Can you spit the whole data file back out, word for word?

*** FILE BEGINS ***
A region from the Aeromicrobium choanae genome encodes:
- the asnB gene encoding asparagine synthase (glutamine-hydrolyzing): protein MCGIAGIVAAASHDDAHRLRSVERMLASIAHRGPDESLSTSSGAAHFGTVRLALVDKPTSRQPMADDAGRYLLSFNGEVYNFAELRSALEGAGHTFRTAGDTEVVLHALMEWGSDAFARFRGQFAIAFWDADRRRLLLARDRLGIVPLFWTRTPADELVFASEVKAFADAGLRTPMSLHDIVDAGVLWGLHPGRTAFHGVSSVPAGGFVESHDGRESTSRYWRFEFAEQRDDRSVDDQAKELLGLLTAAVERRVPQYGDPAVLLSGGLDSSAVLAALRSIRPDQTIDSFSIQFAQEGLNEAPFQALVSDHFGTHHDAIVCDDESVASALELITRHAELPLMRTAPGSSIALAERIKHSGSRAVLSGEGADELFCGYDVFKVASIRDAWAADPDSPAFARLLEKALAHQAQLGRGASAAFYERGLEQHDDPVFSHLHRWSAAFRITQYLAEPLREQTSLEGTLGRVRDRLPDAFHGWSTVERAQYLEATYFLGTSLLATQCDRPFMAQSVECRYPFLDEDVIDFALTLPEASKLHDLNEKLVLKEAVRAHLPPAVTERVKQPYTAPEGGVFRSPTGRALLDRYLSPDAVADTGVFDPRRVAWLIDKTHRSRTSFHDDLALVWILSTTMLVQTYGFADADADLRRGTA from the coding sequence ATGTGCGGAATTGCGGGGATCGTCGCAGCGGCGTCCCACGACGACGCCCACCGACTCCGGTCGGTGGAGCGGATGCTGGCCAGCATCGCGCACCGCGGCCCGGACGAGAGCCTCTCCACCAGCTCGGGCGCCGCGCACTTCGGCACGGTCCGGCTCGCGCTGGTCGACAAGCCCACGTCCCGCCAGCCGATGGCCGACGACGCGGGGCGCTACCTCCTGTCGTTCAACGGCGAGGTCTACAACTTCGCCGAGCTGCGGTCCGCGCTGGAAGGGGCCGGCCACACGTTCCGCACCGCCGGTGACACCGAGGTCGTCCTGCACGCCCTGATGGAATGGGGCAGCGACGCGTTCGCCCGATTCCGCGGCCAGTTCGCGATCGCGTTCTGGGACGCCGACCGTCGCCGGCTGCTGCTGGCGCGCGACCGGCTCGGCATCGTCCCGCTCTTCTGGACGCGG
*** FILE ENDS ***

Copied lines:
A region from the Aeromicrobium choanae genome encodes:
- the asnB gene encoding asparagine synthase (glutamine-hydrolyzing): protein MCGIAGIVAAASHDDAHRLRSVERMLASIAHRGPDESLSTSSGAAHFGTVRLALVDKPTSRQPMADDAGRYLLSFNGEVYNFAELRSALEGAGHTFRTAGDTEVVLHALMEWGSDAFARFRGQFAIAFWDADRRRLLLARDRLGIVPLFWTRTPADELVFASEVKAFADAGLRTPMSLHDIVDAGVLWGLHPGRTAFHGVSSVPAGGFVESHDGRESTSRYWRFEFAEQRDDRSVDDQAKELLGLLTAAVERRVPQYGDPAVLLSGGLDSSAVLAALRSIRPDQTIDSFSIQFAQEGLNEAPFQALVSDHFGTHHDAIVCDDESVASALELITRHAELPLMRTAPGSSIALAERIKHSGSRAVLSGEGADELFCGYDVFKVASIRDAWAADPDSPAFARLLEKALAHQAQLGRGASAAFYERGLEQHDDPVFSHLHRWSAAFRITQYLAEPLREQTSLEGTLGRVRDRLPDAFHGWSTVERAQYLEATYFLGTSLLATQCDRPFMAQSVECRYPFLDEDVIDFALTLPEASKLHDLNEKLVLKEAVRAHLPPAVTERVKQPYTAPEGGVFRSPTGRALLDRYLSPDAVADTGVFDPRRVAWLIDKTHRSRTSFHDDLALVWILSTTMLVQTYGFADADADLRRGTA from the coding sequence ATGTGCGGAATTGCGGGGATCGTCGCAGCGGCGTCCCACGACGACGCCCACCGACTCCGGTCGGTGGAGCGGATGCTGGCCAGCATCGCGCACCGCGGCCCGGACGAGAGCCTCTCCACCAGCTCGGGCGCCGCGCACTTCGGCACGGTCCGGCTCGCGCTGGTCGACAAGCCCACGTCCCGCCAGCCGATGGCCGACGACGCGGGGCGCTACCTCCTGTCGTTCAACGGCGAGGTCTACAACTTCGCCGAGCTGCGGTCCGCGCTGGAAGGGGCCGGCCACACGTTCCGCACCGCCGGTGACACCGAGGTCGTCCTGCACGCCCTGATGGAATGGGGCAGCGACGCGTTCGCCCGATTCCGCGGCCAGTTCGCGATCGCGTTCTGGGACGCCGACCGTCGCCGGCTGCTGCTGGCGCGCGACCGGCTCGGCATCGTCCCGCTCTTCTGGACGCGG